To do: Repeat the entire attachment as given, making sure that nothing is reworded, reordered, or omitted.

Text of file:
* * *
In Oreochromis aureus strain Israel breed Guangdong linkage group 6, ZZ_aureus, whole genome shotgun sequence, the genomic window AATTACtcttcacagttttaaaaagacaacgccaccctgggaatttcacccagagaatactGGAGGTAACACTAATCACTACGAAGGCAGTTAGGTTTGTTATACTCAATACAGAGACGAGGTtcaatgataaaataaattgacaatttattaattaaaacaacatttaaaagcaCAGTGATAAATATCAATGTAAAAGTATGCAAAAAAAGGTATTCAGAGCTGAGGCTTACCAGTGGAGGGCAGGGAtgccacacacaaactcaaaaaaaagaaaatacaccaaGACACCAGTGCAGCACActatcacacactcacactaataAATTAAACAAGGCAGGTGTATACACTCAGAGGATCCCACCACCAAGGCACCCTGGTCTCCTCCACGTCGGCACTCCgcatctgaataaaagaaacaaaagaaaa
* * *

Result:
In Oreochromis aureus strain Israel breed Guangdong linkage group 6, ZZ_aureus, whole genome shotgun sequence, the genomic window AATTACtcttcacagttttaaaaagacaacgccaccctgggaatttcacccagagaatactGGAGGTAACACTAATCACTACGAAGGCAGTTAGGTTTGTTATACTCAATACAGAGACGAGGTtcaatgataaaataaattgacaatttattaattaaaacaacatttaaaagcaCAGTGATAAATATCAATGTAAAAGTATGCAAAAAAAGGTATTCAGAGCTGAGGCTTACCAGTGGAGGGCAGGGAtgccacacacaaactcaaaaaaaagaaaatacaccaaGACACCAGTGCAGCACActatcacacactcacactaataAATTAAACAAGGCAGGTGTATACACTCAGAGGATCCCACCACCAAGGCACCCTGGTCTCCTCCACGTCGGCACTCCgcatctgaataaaagaaacaaaagaaaa